If you were going to read just one book by the mind who did more to shape the 20th century than any other individual, it should be this one. Freud was attending a conference with a colleague in New York City, and, getting into the elevator at his hotel, he saw the elevator boy put down a book to take them to their floor; Freud was curious as to what the boy was reading and saw it was this book. Freud looked at his colleague and said, "This is the greatest compliment of my life." Taking such difficult subjects and making them accessible for the masses was an incredible achievement and, as you can guess, there isn't a day that goes by during which I fail to employ some of the techniques of interpretation which I first encountered in Freud's work. If you do read it, skip the last part: he was trying to form what would become his theory of the ego, super-ego and id, however, he was fifteen years away from understanding what he wanted to say, and the last part of the book is confusing.
7). Einstein's Dreams by Alan Lightman: Lightman is both a professor of Physics and Creative Writing at MIT; this book demonstrates why. To some degree, the book was a detriment for me because Lightman's effortless weaving between narrative and physics made me believe that's how Academia was, or at least, should be; I was wrong. I wanted to bring everything I had learned from all my other classes into whatever class I was taking at that time, and professors didn't appreciate it. I still prefer Lightman's way better, and, without a doubt, I am always conjuring to my mind the images of alternate worlds that he was the first to introduce me to.
8). The Diary Of Anne Frank: It's not the brutal world of the Nazis, or the suffering and sacrificing that I remember, it's her hope, and how incorruptible her determination was to believe in the very best of humanity and of the world. She's a martyr for the human condition, and I could never possibly forget all of what she taught me.
It's hard to pick just one work by Dostoevsky, and impossible to pick just one by Dickens, or by Shakespeare, or any myriad of writers in "the canon" of literature; there are common books written by authors no one will remember, but maybe that wrote something at a time that you really needed to read it, and it made a difference in your life. My sister was talking to me about the books she would like to list for this challenge, "But," she said, "I don't want to list Why Men Marry Bitches. I don't want anyone to know I ever read it!" She was going through her divorce and needing some counseling and that book provided what she couldn't get anywhere else. While she isn't proud of having read that book, she wouldn't have survived that time of her life without it, and we all have books like that. It's not that some books are "better" and more "worthy" to be on a list than others, rather, there are books which have a greater propensity to speak to a greater number of people in a deeper way; that doesn't mean you are included in that number, or that books who speak to only a limited few don't have some valuable to say.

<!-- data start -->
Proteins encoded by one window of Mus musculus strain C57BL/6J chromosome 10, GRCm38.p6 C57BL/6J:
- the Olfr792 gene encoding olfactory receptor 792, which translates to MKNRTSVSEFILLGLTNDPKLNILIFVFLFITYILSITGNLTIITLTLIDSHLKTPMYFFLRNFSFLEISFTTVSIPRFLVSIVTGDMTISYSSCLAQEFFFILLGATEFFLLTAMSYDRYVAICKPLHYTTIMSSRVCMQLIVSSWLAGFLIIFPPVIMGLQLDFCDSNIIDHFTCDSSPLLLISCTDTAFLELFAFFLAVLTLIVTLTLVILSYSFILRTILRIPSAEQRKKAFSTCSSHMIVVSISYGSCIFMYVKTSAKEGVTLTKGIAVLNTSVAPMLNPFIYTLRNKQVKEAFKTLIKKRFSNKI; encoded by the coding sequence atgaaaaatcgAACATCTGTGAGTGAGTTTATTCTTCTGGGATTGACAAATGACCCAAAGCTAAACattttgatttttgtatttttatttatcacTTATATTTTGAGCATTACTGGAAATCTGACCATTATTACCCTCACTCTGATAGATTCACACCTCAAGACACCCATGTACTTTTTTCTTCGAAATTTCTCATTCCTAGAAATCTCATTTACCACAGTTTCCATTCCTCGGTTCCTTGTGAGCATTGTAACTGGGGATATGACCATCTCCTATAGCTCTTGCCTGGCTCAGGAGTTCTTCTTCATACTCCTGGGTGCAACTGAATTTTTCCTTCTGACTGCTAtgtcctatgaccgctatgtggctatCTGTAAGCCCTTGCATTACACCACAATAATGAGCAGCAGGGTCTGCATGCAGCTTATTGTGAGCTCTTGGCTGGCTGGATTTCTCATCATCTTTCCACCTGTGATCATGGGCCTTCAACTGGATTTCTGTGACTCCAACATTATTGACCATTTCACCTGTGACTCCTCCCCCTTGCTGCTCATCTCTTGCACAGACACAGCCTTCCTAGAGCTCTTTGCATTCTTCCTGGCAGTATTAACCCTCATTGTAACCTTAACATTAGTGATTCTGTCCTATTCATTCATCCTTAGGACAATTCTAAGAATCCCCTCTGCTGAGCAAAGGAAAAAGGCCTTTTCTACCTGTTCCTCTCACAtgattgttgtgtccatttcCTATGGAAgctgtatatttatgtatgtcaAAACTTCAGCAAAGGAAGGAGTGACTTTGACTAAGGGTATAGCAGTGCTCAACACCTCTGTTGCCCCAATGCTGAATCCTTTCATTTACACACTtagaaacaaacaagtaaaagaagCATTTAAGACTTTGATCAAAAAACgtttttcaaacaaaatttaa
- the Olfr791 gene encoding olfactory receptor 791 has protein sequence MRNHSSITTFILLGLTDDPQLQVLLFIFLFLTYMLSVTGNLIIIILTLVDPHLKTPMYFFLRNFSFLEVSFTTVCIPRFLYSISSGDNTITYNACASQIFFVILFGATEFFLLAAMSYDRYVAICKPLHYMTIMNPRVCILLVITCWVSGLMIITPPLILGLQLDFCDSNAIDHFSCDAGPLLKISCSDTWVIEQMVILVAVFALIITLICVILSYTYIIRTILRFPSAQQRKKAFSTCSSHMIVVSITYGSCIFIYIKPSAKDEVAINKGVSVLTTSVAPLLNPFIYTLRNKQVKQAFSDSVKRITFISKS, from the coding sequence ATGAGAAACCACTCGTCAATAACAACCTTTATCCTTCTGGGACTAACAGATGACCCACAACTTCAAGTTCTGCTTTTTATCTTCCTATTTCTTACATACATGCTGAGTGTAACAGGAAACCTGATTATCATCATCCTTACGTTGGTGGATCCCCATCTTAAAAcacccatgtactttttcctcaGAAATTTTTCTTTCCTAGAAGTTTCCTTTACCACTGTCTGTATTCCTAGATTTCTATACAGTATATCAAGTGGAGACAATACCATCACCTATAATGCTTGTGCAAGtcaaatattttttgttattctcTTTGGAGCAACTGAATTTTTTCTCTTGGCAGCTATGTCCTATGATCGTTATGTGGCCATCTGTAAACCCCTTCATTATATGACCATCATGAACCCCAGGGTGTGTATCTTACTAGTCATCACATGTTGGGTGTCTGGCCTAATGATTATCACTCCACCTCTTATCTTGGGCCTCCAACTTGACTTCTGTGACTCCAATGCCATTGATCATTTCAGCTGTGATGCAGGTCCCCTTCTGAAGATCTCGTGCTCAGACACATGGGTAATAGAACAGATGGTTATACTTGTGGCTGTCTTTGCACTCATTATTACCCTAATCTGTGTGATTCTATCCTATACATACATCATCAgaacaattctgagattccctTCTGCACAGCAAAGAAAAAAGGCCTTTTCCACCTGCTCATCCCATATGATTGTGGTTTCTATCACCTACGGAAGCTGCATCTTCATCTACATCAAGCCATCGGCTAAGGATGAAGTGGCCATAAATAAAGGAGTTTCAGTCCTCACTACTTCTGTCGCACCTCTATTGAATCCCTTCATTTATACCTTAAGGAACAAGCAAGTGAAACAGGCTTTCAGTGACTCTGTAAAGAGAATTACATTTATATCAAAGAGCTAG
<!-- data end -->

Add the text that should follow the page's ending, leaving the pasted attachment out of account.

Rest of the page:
9). Beowulf, Translation with commentary by JRR Tolkien: It's the great story of the soul and it's obstacles, it's triumphs and downfalls, which forms the basis of the metaphors for all other stories of the soul's progress. It's fantastic, but incredibly practical, monstrous, but intensely human.
10). Smiley's People by John Le Carre: we all have guilty pleasures. I first came across Le Carre's spy novels when I happened to get a copy of The Russia House that was on sale at a local grocery store. I was getting ready to start my sophomore year, and wanted a book that would be good, but sophisticated, in that, it wasn't a romance novel. I liked the book, but wasn't quite a good enough reader at that stage to pick up on Le Carre's writing skill; I was given Smiley's People, which I read several times, and became an addict after that (if you are familiar with the Gary Oldman film Tinker, Tailor, Soldier, Spy, the original book for that film was written by Le Carre, and TTSS is part 1, whereas Smiley's People is part 3 of the story, The Honorable Schoolboy coming before it; so, basically, I read the end first, then went back and read the beginning). It was encouraging, however, to see Le Carre's name at number 22 on the list of 100 Greatest English Writers of All Time! Pretty good for a spy novelist.
At least for me, books often serve as a landmark at a particular point in my life: 5 Faces Of Modernity was the first real theory book I read that provided me with the concept that there was always more to a work of art than what meets the eye. The books authors give us, they give us, it's a gift, and each person receives the same gift differently; there are books I have enjoyed more than others, but I am grateful for every single one that I have read.
There are so many books! If there are kids in your life--especially if they don't read--this might be a great time to introduce them to some of your favorite books. Reflecting on your favorite books helps to reflect on yourself, and how you have become the person you are, and why. If you are in a mind to make your own list, be sure to post it on Facebook, or whatever media you socialize on: you never know who might be inspired to take it up, so it becomes one of their favorites, too.
Eat Your Art Out,
The Fine Art Diner